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journal article 
Bara, Jennifer J; Dresing, Iska; Zeiter, Stephan; Anton, Martina; Daculsi, Guy; Eglin, David; Nehrbass, Dirk; Stadelmann, Vincent A; Betts, Duncan C; Müller, Ralph; Alini, Mauro; Stoddart, Martin J 
A doxycycline inducible, adenoviral bone morphogenetic protein-2 gene delivery system to bone. 
We report the novel use of a tuneable, non-integrating viral gene delivery system to bone that can be combined with clinically approved biomaterials in an'off-the-shelf' manner. Specifically, a doxycycline inducible Tet-on adenoviral vector (AdTetBMP-2) in combination with mesenchymal stromal cells (MSCs), fibrin and a biphasic calcium phosphate ceramic (MBCP®) was used to repair large bone defects in nude rats. Bone morphogenetic protein-2 (BMP-2) transgene expression could be effectively tuned by modification of the doxycycline concentration. The effect of adenoviral BMP-2 gene delivery upon bone healing was investigated in vivo in 4 mm critically sized, internally fixated, femoral defects. MSCs were transduced either by direct application of AdTetBMP-2 or by pre-coating MBCP granules with the virus. Radiological assessment scores post-mortem were significantly improved upon delivery of AdTetBMP-2. In AdTetBMP-2 groups, histological analysis revealed significantly more newly formed bone at the defect site compared with controls. Newly formed bone was vascularized and fully integrated with nascent tissue and implanted biomaterial. Improvement in healing outcome was achieved using both methods of vector delivery (direct application vs. pre-coating MCBP). Adenoviral delivery of BMP-2 enhanced bone regeneration achieved by the transplantation of MSCs, fibrin and MBCP in vivo. Importantly, our in vitro and in vivo data suggest that this can be achieved with relatively low (ng/ml) levels of the growth factor. Our model and novel gene delivery system may provide a powerful standardized tool for the optimization of growth factor delivery and release for the healing of large bone defects. Copyright © 2016 John Wiley& Sons, Ltd.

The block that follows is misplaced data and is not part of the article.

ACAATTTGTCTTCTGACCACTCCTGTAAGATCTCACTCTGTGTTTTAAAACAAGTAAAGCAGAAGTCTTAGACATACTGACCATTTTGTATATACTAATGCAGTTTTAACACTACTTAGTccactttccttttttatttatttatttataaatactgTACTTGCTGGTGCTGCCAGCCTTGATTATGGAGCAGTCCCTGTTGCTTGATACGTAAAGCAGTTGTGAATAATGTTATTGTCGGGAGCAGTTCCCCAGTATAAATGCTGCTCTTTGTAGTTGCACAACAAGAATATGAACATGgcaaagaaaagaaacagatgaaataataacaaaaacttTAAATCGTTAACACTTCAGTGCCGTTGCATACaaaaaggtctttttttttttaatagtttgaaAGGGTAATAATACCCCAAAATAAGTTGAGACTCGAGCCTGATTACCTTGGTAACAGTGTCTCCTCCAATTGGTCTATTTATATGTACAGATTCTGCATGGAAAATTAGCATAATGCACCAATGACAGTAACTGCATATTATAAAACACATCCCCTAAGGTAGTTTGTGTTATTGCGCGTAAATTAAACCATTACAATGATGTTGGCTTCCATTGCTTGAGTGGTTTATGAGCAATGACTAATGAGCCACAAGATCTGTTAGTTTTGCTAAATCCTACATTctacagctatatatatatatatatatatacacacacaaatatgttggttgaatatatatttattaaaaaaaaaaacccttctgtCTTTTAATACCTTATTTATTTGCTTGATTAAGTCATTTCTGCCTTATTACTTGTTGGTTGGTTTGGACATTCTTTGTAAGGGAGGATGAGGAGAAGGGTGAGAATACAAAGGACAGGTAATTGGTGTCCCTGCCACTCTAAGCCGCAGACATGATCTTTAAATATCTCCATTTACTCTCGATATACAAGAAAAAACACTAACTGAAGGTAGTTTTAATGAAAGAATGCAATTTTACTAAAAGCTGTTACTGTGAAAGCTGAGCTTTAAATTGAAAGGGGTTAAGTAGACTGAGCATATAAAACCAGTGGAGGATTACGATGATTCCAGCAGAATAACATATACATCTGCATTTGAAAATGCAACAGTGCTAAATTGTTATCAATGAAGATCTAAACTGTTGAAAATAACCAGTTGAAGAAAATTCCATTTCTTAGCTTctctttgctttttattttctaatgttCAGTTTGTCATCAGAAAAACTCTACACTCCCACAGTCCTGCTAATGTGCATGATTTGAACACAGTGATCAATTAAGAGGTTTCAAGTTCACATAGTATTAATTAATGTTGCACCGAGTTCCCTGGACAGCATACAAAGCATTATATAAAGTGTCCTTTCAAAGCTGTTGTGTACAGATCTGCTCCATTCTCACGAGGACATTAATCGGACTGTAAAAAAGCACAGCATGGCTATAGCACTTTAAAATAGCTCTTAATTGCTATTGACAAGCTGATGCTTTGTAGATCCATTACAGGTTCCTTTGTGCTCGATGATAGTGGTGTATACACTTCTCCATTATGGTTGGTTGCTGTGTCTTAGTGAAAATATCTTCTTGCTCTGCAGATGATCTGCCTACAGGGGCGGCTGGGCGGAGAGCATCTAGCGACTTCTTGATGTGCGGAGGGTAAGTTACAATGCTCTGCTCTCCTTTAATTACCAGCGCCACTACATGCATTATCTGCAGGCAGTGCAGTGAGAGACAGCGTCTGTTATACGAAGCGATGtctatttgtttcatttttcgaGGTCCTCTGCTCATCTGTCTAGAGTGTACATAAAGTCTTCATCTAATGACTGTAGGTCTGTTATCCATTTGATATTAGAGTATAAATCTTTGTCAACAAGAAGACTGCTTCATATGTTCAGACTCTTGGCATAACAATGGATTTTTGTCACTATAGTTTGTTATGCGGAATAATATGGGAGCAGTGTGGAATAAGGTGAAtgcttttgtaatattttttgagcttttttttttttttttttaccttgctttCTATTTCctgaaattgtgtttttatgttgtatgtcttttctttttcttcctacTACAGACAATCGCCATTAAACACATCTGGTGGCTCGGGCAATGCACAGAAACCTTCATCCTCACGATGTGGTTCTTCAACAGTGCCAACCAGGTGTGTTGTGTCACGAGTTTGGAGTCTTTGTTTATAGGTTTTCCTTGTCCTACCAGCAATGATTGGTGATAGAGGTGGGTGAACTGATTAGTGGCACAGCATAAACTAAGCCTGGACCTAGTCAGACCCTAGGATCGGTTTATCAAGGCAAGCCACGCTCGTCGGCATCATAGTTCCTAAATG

Journal title abbreviation:
J Tissue Eng Regen Med 
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TUM Institution:
Institut für experimentelle Onkologie und Therapieforschung